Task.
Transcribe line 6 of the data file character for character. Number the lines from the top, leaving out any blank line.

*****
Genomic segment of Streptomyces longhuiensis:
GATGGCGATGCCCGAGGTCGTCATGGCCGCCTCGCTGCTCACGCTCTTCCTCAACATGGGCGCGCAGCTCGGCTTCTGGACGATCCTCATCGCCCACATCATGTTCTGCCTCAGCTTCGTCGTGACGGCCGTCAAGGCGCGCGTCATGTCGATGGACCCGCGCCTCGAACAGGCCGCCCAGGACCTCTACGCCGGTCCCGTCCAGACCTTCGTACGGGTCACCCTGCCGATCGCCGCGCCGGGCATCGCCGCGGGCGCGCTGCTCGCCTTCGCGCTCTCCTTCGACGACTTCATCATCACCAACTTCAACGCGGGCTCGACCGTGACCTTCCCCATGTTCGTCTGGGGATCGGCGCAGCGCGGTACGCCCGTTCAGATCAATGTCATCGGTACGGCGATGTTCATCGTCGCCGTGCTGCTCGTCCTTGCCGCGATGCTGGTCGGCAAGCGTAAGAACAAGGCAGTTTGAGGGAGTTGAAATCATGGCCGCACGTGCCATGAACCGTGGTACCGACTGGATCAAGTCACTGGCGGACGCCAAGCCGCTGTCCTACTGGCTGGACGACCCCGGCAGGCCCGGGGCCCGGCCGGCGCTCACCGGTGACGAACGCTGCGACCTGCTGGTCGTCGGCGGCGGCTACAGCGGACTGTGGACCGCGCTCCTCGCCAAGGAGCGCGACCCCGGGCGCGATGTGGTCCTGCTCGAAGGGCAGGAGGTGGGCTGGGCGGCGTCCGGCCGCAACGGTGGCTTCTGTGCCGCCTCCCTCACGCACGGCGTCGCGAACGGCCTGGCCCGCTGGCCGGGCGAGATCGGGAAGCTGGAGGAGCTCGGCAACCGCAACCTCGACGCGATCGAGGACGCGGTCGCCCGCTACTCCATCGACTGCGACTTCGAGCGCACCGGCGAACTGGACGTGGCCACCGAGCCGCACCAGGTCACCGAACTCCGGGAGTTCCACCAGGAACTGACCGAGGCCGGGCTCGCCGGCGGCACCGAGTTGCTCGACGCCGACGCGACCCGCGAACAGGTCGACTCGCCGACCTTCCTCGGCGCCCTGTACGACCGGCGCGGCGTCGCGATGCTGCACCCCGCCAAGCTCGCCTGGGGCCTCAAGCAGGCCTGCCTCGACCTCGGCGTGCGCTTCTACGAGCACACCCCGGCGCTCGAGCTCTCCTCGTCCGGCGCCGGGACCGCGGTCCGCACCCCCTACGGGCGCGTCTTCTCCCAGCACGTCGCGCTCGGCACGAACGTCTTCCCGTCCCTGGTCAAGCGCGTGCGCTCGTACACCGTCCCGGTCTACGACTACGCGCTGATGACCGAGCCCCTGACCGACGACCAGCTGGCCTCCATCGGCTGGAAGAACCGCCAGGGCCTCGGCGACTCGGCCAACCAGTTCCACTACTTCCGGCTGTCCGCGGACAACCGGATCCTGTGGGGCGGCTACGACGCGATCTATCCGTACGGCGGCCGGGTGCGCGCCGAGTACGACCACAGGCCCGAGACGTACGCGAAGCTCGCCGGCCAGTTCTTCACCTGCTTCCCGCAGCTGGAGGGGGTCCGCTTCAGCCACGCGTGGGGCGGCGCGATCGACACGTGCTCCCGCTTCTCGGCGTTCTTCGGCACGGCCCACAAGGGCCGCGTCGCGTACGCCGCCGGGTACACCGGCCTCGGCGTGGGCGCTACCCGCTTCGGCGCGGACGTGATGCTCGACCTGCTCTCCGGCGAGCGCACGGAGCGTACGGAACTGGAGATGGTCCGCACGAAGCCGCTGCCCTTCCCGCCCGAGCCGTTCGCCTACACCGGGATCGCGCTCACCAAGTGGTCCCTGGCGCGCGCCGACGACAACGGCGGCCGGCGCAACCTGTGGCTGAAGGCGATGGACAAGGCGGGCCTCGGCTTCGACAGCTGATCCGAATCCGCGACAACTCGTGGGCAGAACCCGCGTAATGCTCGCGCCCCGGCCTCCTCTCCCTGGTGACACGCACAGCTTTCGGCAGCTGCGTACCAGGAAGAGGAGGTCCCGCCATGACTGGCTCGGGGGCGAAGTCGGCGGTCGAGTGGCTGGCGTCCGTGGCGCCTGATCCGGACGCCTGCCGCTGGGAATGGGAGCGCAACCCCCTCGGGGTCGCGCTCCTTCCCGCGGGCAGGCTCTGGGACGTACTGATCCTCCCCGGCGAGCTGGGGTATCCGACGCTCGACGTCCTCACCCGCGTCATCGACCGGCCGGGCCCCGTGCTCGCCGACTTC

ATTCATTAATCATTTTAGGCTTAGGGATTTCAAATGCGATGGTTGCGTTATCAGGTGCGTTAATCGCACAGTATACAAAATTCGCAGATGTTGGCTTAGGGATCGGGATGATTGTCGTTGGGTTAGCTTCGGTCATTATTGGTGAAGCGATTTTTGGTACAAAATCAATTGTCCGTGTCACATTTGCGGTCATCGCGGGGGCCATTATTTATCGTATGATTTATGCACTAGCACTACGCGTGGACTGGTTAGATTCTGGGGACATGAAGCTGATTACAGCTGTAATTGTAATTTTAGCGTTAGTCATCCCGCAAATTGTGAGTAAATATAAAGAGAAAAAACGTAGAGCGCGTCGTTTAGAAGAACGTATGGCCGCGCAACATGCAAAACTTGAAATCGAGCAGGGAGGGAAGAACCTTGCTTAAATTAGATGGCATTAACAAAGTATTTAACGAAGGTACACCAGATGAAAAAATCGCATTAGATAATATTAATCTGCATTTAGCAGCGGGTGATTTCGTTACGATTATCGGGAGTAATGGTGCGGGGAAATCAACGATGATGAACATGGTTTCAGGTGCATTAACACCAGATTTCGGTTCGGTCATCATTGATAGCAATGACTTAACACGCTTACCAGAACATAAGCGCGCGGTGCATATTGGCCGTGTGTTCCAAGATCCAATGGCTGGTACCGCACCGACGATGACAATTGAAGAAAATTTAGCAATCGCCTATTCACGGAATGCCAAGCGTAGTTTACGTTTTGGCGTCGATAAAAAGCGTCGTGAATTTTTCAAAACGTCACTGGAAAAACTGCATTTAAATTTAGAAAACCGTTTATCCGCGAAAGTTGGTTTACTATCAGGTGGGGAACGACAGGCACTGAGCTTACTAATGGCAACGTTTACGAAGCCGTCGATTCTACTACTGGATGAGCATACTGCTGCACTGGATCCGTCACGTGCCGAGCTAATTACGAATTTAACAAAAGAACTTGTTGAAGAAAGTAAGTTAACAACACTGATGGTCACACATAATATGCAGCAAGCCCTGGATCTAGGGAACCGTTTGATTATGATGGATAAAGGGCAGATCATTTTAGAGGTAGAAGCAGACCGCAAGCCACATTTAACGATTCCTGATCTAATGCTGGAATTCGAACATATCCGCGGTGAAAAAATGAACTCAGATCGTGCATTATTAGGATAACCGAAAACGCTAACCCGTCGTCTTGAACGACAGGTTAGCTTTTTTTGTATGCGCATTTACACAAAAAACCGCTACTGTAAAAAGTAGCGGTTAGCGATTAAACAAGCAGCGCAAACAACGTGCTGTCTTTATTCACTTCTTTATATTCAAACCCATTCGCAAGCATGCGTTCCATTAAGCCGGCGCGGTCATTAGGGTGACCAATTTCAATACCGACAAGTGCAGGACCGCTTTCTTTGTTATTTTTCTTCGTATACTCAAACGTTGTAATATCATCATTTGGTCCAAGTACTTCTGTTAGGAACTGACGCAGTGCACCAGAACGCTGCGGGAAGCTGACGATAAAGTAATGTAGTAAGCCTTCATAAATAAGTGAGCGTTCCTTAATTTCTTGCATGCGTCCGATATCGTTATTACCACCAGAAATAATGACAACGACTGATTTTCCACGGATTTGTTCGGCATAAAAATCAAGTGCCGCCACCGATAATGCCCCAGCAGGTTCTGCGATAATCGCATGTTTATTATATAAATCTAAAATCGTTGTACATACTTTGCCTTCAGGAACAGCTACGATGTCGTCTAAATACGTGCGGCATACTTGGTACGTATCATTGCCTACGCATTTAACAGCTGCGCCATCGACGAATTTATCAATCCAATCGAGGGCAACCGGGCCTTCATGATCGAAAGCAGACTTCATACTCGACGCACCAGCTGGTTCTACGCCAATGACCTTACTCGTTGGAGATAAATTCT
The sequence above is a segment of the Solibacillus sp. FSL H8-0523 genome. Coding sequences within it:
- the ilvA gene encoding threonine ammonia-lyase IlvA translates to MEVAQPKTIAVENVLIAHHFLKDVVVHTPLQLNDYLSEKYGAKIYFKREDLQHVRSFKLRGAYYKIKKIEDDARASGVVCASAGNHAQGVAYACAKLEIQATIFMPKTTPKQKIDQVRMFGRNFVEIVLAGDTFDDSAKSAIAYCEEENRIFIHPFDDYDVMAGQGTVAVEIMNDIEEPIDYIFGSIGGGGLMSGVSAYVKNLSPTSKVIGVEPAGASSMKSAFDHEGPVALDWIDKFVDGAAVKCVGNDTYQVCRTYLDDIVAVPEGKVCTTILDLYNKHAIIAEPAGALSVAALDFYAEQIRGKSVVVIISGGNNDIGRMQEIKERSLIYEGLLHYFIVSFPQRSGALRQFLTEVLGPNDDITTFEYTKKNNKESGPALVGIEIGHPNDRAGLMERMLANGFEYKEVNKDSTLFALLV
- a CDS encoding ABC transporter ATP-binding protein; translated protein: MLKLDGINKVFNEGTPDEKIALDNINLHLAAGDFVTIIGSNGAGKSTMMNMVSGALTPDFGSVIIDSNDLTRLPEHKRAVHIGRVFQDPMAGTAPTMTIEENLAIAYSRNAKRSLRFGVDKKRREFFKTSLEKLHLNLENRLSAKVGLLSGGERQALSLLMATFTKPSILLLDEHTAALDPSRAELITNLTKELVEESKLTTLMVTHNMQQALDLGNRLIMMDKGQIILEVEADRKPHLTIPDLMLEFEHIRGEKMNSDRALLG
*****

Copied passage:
- a CDS encoding ABC transporter ATP-binding protein; translated protein: MLKLDGINKVFNEGTPDEKIALDNINLHLAAGDFVTIIGSNGAGKSTMMNMVSGALTPDFGSVIIDSNDLTRLPEHKRAVHIGRVFQDPMAGTAPTMTIEENLAIAYSRNAKRSLRFGVDKKRREFFKTSLEKLHLNLENRLSAKVGLLSGGERQALSLLMATFTKPSILLLDEHTAALDPSRAELITNLTKELVEESKLTTLMVTHNMQQALDLGNRLIMMDKGQIILEVEADRKPHLTIPDLMLEFEHIRGEKMNSDRALLG